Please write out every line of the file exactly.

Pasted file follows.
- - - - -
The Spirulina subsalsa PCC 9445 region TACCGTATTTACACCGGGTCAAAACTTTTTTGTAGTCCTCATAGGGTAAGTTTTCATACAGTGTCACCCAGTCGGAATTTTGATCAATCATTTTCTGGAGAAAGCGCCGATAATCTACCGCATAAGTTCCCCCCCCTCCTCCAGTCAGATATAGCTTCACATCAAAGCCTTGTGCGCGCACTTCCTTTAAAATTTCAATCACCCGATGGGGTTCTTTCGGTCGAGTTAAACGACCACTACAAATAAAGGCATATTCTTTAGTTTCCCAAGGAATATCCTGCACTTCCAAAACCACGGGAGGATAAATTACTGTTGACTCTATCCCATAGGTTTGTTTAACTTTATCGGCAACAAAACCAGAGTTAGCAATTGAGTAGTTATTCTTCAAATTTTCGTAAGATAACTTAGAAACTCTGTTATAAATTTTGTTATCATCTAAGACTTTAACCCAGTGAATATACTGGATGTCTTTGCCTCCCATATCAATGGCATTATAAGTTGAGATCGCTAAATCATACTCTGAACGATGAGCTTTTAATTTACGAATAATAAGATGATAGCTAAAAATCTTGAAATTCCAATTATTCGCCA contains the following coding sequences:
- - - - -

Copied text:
The Spirulina subsalsa PCC 9445 region TACCGTATTTACACCGGGTCAAAACTTTTTTGTAGTCCTCATAGGGTAAGTTTTCATACAGTGTCACCCAGTCGGAATTTTGATCAATCATTTTCTGGAGAAAGCGCCGATAATCTACCGCATAAGTTCCCCCCCCTCCTCCAGTCAGATATAGCTTCACATCAAAGCCTTGTGCGCGCACTTCCTTTAAAATTTCAATCACCCGATGGGGTTCTTTCGGTCGAGTTAAACGACCACTACAAATAAAGGCATATTCTTTAGTTTCCCAAGGAATATCCTGCACTTCCAAAACCACGGGAGGATAAATTACTGTTGACTCTATCCCATAGGTTTGTTTAACTTTATCGGCAACAAAACCAGAGTTAGCAATTGAGTAGTTATTCTTCAAATTTTCGTAAGATAACTTAGAAACTCTGTTATAAATTTTGTTATCATCTAAGACTTTAACCCAGTGAATATACTGGATGTCTTTGCCTCCCATATCAATGGCATTATAAGTTGAGATCGCTAAATCATACTCTGAACGATGAGCTTTTAATTTACGAATAATAAGATGATAGCTAAAAATCTTGAAATTCCAATTATTCGCCA contains the following coding sequences: